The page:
Blackwater: The Complete Saga by Michael McDowell
My rating: 5 of 5 stars
When Oscar Caskey finds the mysterious Elinor Dammert on the second floor of a hotel during a great flood, he brings her home and falls in love with her. But Elinor isn't what she seems and Mary-Love, Oscar's mother and matriarch of the Caskey clan, doesn't want Oscar marrying her...
That's the setup but it's just scratching the surface. How do you write a teaser for an 800 page epic?
My cohort Anthony Vacca recommended this and Paperbacks from Hell: The Twisted History of '70s and '80s Horror Fiction agreed with him. They both undersold it.
While Michael McDowell is primarily known as a horror writer and Blackwater definitely has scenes of horror in it, it's a sprawling family epic more than anything else. Oscar Caskey rescuing Elinor and bringing her back to his family kicks off an epic that spans three generations, starting in 1919 and ending during the 1960s.
Released as six novellas during the horror boom of the 1970s, Blackwater is a slow burn, the characters and their machinations taking center stage. It reminds me of The Pillars of the Earth in some ways. Painstaking time is taken to flesh out the Caskeys and their extended clan and the lumber business. The book is a comedy of manners at times, family drama at others, and the undercurrent of horror is lurking in the background, waiting to tear the arms off of some poor sucker at any moment.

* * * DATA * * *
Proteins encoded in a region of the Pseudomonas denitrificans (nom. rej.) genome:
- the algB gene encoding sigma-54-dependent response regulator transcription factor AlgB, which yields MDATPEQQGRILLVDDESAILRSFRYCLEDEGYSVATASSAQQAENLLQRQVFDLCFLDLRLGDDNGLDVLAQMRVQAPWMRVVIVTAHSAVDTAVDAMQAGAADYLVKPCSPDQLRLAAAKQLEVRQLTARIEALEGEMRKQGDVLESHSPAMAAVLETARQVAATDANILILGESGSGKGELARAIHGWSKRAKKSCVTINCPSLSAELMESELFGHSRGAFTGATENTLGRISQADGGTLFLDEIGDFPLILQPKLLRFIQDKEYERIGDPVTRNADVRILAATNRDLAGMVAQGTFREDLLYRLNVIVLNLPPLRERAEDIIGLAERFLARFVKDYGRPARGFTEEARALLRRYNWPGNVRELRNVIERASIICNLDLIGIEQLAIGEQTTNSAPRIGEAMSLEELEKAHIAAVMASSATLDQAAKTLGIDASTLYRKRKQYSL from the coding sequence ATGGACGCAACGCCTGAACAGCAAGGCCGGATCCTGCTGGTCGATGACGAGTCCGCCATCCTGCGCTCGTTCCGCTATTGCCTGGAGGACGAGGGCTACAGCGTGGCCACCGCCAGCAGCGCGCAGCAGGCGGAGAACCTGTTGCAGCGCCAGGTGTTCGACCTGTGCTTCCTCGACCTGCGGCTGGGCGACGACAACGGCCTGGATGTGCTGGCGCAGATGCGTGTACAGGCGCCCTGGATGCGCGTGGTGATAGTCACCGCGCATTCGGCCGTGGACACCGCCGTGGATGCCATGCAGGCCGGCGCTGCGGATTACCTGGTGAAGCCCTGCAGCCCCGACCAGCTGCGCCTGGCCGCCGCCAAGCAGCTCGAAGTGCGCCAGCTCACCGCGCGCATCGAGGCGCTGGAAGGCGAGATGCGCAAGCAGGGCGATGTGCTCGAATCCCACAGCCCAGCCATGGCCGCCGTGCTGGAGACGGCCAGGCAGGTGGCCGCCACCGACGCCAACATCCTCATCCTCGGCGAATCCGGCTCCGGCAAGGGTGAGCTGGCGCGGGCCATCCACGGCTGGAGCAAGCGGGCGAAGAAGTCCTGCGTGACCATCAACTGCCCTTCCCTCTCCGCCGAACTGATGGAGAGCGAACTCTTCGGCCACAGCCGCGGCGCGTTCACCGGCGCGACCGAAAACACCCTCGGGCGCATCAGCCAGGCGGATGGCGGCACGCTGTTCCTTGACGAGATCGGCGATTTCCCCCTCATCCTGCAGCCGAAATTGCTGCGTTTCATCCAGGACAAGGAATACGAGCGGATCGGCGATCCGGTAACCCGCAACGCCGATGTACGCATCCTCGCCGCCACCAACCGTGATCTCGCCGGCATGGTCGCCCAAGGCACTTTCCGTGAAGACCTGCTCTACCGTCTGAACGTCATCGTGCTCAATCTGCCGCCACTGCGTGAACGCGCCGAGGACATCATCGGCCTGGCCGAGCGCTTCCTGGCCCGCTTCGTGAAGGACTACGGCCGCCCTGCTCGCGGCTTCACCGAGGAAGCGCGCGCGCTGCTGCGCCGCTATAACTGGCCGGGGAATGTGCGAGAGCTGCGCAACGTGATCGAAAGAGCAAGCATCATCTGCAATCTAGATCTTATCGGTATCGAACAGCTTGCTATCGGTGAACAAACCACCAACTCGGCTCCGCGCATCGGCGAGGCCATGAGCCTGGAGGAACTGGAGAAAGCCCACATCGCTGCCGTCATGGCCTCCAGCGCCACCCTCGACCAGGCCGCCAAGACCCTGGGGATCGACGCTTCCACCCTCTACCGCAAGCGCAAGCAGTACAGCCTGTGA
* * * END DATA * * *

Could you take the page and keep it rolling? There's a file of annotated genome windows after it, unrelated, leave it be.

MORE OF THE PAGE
The book primarily features conflict between strong female characters, first between Mary-Love and Elinor, and the conflict is carried on down the line. It could easily be a great historical novel if Elinor wasn't a man-eating river monster in disguise. All the maneuverings reminded me of Game of Thrones, only played out in an Alabama river town over the course of three generations.
The cast is richly developed and I unexpectedly started caring a little too much for this rich Southern family and their lumber business. The twists kept me thinking about the book when I wasn't reading it. The deaths were pretty sad, even Mary-Love's, even though she'd had it coming for a couple decades at that point.
There's so much I want to say but I don't want to spoil anything. This beast was 800 pages long but I would have gladly read 800 more. That's how enthralled I was by the saga of the Caskey clan. It's a crime that this book has been forgotten over the years. I'll read it on my kindle but I'll probably buy a hardcover just to keep on a shelf someplace. Five out of five stars.
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